A company I work with uses Gmail to log exception emails from our Ruby on Rails application. This allows us to always capture issues with the application and keep a lengthy history of all the issues without using up disk space on the server itself. Sometimes if there is an issues on a development server that is not fixed right away we may get thousands of emails into the Gmail account that are all the same and it benefits us to clear these out from time to time since they can number over 50,000 at times. The example image below shows our Ruby on Rails application exception inbox from Gmail.
Recently we installed a development server running 64-Bit (x86_64) CentOS Linux. One of the things we needed to install was Python version 2.6 without overwriting the default Python version 2.4 on the server. The reason for not wanting to overwrite the default Python version is because other packages such as the Yum Package Manager depend on Python version 2.4. Anyhow in the past I have used the CHL repository for the Python version 2.6 packages because they are compiled to run as python26 or python2.6 and using the python command still launches python 2.4. Anyhow after installing the CHL yum repository as noted here we had issues installing python version 2.6 which I describe below along with how to resolve the issue.
I use tshark sometimes to strip down packet captures based on specific variables and needed to install tshark on a CentOS Linux server I recently built for various development tasks. The problem is that when attempting to install tshark using yum it returned an error because there was no package named tshark available in any of the yum repositories I had configured.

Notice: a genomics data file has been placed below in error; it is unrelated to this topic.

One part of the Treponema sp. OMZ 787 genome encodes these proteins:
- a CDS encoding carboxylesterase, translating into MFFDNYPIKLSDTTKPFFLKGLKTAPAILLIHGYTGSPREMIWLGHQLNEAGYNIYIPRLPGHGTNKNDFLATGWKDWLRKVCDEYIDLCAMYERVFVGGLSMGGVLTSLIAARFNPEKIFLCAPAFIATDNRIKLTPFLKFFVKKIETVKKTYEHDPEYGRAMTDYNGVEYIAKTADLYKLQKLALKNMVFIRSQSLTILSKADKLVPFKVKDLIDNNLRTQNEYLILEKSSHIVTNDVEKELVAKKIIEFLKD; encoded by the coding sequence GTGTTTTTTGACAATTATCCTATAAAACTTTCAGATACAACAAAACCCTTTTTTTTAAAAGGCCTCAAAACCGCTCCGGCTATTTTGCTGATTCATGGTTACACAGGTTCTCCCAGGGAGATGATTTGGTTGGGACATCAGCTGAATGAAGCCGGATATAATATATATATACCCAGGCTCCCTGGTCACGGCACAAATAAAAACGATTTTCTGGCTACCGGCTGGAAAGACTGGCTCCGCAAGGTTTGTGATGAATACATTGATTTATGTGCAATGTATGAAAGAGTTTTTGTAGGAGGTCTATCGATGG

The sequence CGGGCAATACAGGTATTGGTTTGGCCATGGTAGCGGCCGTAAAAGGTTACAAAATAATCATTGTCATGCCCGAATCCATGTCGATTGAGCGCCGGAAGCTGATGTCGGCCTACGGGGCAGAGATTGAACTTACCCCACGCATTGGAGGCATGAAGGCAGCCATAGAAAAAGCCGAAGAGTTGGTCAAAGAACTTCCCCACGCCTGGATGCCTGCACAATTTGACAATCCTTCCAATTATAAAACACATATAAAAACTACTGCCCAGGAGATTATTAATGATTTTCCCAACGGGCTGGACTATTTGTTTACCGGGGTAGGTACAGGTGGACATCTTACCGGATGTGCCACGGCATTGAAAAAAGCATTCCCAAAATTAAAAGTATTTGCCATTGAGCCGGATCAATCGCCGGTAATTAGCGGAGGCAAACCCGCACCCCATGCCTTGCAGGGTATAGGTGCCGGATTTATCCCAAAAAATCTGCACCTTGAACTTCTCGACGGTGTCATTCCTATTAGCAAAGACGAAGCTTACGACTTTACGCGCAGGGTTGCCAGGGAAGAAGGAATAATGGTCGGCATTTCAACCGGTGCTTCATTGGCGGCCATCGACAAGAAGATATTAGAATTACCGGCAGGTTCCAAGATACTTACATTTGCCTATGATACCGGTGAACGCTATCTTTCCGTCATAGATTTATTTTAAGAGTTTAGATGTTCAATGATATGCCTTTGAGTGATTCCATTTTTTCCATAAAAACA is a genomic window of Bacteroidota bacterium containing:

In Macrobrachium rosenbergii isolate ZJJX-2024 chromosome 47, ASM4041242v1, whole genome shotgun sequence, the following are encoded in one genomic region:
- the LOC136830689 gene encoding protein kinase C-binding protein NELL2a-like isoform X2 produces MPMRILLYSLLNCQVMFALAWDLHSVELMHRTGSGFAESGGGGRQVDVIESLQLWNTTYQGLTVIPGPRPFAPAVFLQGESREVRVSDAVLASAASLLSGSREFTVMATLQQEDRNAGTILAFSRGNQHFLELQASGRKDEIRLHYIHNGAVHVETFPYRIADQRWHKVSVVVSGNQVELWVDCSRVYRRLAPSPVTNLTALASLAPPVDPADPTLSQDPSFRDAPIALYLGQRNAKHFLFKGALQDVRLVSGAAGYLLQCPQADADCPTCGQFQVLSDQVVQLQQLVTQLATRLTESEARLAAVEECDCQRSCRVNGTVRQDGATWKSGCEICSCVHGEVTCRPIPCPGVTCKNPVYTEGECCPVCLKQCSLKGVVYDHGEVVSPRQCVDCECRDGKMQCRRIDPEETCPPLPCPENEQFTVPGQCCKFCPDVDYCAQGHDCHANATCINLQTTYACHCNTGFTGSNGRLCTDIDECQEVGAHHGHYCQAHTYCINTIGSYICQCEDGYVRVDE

I recently installed Windows Virtual PC on my Windows 7 laptop and so far really like using it for virtual machines. One thing that I needed to change after the initial installation was to assign more available memory to the virtual machine which I initially thought I could do from within the XP Mode virtual machine as displayed in the below image.
I rarely use CentOS as a desktop but purehate and myself set up a development box the other day to test some things. We needed the computer to not only function as a Linux server but also as a Desktop for some of the items we wanted to test. In doing so I have been playing around with various items and I find myself needing to open terminal windows on a regular basis so I wanted to know what the keyboard shortcut was to open a terminal window. The quick answer is that there is not a keyboard shortcut to open a terminal window by default on CentOS running the Gnome desktop environment. Below are some quick steps to add a keyboard shortcut to open a terminal window on a computer running the Gnome Desktop environment.